- The “stepped-up basis” rule that insulates inherited wealth from being taxed. Instead of the basis being the value of a stock at the time the original transferor bought it, let’s say $10 million, the basis is adjusted to the value of the stock at the time of the transferor’s death, when it is transferred to the heirs. If the value of the stock at the time of such transfer is $100 million, this becomes the “stepped up” basis, and the heirs would need to pay capital gains tax on any value exceeding the $100 million upon sale of the inherited wealth;
After dwelling a wee bit more on extraordinarily convoluted and complex tax avoidance schemes such as the Double Irish Dutch Sandwich structures embraced by various multinational corporations to avail of the minimum tax rates offered by the Irish Tax regime (at the time of this review the scheme has been terminated), and stock options offered by companies such as Facebook to its employees so that they can treat the difference between the purchase price and the exercise price as expenses in their books, the authors propose some radical measures to tax the rich:
- Equalize Capital Gains and Ordinary Income Tax rates for incomes over $1 million;
- “End The Bracket Racket”. This proposal envisages increasing the marginal rates of tax on a progressive basis depending upon the income generated by the target taxpayers. The riveting debate between Michael Dell, the founder of Dell Computers and Dutch Historian Rutger Bergman, at the 2019 World Economic Forum in Davos is referenced by the authors here. Bergman took on Dell in arguing that the marginal rates of tax for the uber rich should be increased to 70%;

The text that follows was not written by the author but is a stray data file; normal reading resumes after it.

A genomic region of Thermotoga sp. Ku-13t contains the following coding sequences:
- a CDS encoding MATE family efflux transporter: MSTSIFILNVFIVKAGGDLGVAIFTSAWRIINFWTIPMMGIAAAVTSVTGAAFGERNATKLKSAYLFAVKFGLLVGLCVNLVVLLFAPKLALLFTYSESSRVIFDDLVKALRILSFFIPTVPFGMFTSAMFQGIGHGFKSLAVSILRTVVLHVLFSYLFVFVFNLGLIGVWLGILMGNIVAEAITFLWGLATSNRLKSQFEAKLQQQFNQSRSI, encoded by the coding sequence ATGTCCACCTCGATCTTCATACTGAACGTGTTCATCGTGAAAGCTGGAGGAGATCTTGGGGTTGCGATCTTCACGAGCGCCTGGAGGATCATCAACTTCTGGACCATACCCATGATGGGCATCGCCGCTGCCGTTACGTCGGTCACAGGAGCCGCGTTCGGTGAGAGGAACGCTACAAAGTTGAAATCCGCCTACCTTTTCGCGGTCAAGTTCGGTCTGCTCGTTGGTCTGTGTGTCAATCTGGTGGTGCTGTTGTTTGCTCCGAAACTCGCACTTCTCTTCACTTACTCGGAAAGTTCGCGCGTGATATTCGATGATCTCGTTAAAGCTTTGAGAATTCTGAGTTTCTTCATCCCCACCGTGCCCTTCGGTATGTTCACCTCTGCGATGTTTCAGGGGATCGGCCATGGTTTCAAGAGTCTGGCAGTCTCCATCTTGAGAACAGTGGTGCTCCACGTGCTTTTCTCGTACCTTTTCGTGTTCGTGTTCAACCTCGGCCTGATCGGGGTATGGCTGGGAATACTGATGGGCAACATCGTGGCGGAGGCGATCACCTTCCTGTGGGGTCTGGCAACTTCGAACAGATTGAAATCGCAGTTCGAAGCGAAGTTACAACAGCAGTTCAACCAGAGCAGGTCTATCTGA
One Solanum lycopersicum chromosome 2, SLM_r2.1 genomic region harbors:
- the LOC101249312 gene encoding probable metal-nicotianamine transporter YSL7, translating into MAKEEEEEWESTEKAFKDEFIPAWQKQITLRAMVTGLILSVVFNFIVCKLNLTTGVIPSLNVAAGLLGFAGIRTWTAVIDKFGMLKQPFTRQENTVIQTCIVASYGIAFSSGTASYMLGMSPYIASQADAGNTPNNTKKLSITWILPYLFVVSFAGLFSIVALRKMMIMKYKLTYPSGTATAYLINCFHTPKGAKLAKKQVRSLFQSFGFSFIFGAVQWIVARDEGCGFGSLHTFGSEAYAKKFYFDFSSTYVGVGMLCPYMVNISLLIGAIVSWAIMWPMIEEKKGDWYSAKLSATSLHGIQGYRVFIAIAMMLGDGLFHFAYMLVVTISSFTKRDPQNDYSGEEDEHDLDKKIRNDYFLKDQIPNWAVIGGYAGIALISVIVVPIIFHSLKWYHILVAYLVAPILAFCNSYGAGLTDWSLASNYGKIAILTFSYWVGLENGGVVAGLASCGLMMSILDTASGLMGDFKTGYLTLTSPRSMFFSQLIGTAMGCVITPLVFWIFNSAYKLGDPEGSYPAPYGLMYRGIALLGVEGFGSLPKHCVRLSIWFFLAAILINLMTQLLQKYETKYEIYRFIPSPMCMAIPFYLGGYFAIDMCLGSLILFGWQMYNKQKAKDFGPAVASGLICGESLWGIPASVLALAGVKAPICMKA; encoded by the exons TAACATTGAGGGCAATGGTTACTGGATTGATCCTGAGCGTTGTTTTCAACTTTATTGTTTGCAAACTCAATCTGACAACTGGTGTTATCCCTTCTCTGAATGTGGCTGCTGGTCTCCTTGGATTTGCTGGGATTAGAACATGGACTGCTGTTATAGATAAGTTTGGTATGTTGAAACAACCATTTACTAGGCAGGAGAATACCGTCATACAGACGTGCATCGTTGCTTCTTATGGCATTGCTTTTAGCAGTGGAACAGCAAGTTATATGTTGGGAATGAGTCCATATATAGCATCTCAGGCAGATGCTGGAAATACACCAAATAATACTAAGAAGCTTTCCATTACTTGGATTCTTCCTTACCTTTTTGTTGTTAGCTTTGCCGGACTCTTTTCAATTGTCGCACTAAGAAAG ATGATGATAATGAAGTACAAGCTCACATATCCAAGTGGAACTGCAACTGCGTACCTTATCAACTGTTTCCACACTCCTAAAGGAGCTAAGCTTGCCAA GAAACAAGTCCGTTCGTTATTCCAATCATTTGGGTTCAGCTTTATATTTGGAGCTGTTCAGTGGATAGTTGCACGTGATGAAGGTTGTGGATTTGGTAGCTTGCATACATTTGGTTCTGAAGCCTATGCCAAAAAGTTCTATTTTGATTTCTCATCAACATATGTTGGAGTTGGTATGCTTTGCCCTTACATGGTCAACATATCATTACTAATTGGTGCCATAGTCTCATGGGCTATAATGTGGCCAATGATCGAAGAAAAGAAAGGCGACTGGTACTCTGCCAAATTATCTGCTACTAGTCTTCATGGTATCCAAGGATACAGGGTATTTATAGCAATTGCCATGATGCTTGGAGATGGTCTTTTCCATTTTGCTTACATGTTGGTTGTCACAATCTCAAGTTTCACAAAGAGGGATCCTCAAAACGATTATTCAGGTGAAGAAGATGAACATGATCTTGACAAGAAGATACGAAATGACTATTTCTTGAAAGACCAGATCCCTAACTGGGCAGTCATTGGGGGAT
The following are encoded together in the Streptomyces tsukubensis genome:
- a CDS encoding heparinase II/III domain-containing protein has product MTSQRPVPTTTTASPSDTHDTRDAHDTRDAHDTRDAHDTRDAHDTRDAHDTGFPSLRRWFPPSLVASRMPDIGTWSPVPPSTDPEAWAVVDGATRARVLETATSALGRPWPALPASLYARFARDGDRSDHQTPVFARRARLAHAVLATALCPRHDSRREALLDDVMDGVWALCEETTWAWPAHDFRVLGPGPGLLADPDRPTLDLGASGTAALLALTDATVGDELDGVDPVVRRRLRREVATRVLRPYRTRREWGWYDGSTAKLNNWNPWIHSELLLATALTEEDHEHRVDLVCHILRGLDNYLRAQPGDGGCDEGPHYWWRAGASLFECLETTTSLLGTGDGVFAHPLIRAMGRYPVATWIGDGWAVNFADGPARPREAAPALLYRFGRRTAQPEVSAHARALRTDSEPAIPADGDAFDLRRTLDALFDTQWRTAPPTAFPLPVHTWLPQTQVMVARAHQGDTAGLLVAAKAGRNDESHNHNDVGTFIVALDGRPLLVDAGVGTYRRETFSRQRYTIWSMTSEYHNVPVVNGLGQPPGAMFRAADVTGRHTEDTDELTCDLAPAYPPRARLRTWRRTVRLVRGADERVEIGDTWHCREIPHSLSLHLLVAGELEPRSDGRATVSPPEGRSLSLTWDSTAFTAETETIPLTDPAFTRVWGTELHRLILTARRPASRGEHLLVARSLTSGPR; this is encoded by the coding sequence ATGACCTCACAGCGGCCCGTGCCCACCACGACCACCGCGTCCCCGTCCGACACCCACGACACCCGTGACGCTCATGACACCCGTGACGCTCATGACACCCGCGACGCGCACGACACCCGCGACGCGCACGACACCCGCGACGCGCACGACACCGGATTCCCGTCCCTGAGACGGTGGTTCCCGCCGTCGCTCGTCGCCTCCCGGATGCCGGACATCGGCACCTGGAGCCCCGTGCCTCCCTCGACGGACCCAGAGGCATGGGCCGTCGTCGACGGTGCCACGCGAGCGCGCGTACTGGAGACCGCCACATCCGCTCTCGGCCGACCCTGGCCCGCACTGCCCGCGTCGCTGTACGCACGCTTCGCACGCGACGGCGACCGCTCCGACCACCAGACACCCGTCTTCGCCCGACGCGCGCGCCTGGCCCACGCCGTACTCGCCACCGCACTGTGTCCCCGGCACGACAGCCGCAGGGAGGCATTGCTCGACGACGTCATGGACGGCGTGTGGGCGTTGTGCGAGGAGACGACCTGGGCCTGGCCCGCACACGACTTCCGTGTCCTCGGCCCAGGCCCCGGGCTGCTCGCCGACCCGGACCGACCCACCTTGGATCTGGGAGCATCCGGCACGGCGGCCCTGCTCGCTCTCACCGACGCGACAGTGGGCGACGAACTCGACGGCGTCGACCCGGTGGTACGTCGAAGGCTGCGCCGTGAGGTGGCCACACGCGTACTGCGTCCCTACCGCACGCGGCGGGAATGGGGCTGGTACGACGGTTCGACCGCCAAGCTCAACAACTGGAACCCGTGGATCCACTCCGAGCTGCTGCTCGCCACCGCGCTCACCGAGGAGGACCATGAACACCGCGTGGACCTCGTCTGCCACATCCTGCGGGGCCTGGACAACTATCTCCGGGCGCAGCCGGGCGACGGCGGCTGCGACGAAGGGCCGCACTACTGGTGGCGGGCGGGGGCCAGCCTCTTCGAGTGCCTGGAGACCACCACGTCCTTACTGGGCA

- Quite a bit of attention has been devoted to the Elizabeth Warren and Bernie Sanders‘ Wealth Tax proposals. During the recent presidential campaigns both Warren and Sanders proposed their own models of a progressive wealth tax regime to tax the rich. While Warren’s “Ultra Millionaire Tax” was expected to garner $2.75 trillion over a decade, Sanders’ “tax on Extreme Wealth”, was estimated to add $4.35 trillion over a decade to the Government coffers;
- Ban the deferred taxation scheme by switching to a “mark-to-market” system, where affluent investors are taxed every single year on the increased value of the assets they own, thereby foisting on them a periodic/annual tax bill just like any other ordinary taxpayer;
- The authors also in a very incendiary heading titled “Vote the bastards out, the authors argue that intransigent and corrupt politicians who refuse to take a more nuanced approach to taxing the rich ought to be booted out by the voters.
Controversial, yet thought provoking. “Tax The Rich” instigates a fertile ground for debates, discussions and deliberations on one of the most topical and pernicious aspects of our time. However, where the book disappoints is, in reducing an otherwise essential and relevant discourse to a personal harangue. Whether it be talking about Steven Schwarzman, Sheryl Sandberg, Eli Broad or Sheldon Adelson, the tone employed is accusatory. This could have been avoided.
“Tax The Rich” – Invigorating food for thought.
(Tax The Rich: How Lies, Loopholes, and Lobbyists Make the Rich Even Richer ” by Morris Pearl & Erica Payne is published by The New Press and will be released on the 13th of April 2021)